Memory efficient tuple storage

Kurt Smith kwmsmith at gmail.com
Fri Mar 13 21:40:29 CET 2009


On Fri, Mar 13, 2009 at 1:13 PM, psaffrey at googlemail.com
<psaffrey at googlemail.com> wrote:
> Thanks for all the replies.
>
[snip]
>
> The numpy solution does work, but it uses more than 1GB of memory for
> one of my 130MB files. I'm using
>
> np.dtype({'names': ['chromo', 'position', 'dpoint'], 'formats': ['S6',
> 'i4', 'f8']})
>
> so shouldn't it use 18 bytes per line? The file has 5832443 lines,
> which by my arithmetic is around 100MB...?

I made a mock up file with 5832443 lines, each line consisting of

abcdef 100 100.0

and ran the g2arr() function with 'S6' for the string.  While running
(which took really long), the memory usage spiked on my computer to
around 800MB, but once g2arr() returned, the memory usage went to
around 200MB.  The number of bytes consumed by the array is 105MB
(using arr.nbytes).  From looking at the loadtxt routine in numpy, it
looks like there are a zillion objects created (string objects for
splitting each line, temporary ints floats and strings for type
conversions, etc) while in the routine which are garbage collected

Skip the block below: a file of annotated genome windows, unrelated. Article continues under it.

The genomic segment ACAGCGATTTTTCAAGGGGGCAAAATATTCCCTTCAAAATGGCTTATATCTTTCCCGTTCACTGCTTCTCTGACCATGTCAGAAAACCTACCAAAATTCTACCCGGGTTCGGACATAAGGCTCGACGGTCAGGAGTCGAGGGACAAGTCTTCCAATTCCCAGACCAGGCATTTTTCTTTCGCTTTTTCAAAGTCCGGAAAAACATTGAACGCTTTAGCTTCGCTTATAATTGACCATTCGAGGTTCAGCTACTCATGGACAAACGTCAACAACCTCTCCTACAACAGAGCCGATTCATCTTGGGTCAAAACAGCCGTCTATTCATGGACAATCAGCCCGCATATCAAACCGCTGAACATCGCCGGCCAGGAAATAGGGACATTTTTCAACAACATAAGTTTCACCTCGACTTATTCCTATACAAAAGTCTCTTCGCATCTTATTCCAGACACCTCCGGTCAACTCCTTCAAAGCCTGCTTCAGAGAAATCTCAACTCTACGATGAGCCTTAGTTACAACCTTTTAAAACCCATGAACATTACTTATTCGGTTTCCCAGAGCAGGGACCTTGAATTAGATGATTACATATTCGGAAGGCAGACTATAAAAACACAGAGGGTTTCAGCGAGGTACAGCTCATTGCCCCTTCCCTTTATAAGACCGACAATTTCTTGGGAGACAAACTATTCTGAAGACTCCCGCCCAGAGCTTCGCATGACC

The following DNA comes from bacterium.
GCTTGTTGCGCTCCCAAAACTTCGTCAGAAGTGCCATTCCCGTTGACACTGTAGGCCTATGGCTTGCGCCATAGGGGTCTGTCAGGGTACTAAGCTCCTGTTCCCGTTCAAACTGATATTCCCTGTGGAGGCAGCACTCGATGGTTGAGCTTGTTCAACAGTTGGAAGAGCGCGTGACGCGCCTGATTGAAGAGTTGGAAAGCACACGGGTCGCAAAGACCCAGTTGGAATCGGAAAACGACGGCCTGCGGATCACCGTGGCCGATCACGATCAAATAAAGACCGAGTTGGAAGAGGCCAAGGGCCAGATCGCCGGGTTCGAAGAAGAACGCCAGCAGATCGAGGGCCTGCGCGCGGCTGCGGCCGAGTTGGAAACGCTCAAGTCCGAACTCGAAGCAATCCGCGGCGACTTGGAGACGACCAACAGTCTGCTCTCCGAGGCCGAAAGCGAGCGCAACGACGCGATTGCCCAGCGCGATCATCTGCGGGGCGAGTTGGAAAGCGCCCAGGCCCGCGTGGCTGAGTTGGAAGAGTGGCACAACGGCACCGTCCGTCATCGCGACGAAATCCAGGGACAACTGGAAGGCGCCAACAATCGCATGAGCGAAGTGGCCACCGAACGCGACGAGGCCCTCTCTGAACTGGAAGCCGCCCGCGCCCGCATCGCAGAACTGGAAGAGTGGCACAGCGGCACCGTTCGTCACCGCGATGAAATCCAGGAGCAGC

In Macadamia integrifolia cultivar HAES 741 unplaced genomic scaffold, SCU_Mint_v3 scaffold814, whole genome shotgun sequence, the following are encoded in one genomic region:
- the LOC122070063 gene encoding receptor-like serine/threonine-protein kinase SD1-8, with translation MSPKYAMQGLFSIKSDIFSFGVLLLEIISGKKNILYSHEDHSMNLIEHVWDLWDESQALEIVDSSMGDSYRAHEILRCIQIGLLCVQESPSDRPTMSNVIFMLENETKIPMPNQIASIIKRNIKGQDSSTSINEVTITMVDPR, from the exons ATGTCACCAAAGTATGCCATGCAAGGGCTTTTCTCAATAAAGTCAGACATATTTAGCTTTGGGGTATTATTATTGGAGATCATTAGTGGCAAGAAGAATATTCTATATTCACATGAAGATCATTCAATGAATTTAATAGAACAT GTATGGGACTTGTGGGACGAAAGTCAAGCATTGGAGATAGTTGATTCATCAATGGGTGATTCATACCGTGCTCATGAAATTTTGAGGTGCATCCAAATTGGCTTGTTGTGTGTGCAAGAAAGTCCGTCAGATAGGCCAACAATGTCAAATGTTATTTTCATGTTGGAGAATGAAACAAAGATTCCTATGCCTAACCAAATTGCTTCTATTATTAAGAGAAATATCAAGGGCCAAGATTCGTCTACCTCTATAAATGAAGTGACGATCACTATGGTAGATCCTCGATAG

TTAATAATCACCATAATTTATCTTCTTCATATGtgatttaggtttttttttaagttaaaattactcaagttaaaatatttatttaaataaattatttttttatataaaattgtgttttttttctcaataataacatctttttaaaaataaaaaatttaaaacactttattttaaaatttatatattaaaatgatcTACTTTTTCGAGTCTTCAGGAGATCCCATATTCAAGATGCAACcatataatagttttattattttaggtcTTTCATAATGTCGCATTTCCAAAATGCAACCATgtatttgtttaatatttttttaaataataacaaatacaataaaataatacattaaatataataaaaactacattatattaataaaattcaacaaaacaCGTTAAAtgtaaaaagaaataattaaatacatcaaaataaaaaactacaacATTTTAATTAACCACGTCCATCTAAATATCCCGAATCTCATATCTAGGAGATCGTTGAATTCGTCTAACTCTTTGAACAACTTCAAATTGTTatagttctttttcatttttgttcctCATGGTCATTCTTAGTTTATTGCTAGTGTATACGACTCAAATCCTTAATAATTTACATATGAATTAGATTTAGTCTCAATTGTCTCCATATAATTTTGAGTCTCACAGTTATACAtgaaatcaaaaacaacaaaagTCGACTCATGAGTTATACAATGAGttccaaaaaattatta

upon return.  I'm not well versed in Python's internal memory
managment system, but from what I understand, practically all that
memory is either returned to the OS or held onto by Python for future
use by other objects after the routine returns.  But the only memory
in use by the array is the ~100MB for the raw data.

Making 5 copies of the array (using numpy.copy(arr)) bumps total
memory usage (from top) up to 700MB, which is 117MB per array or so.
The total memory reported by summing the arr.nbytes is 630MB (105MB /
array), so there isn't that much memory wasted.  Basically, the numpy
solution will pack the data into an array of C structs with the fields
as indicated by the dtype parameter.

Perhaps a database solution as mentioned in other posts would suit you
better; if the temporary spike in memory usage is unacceptable you
could try to roll your own loadtxt function that would be leaner and
meaner.  I suggest the numpy solution for its ease and efficient use
of memory.

Kurt



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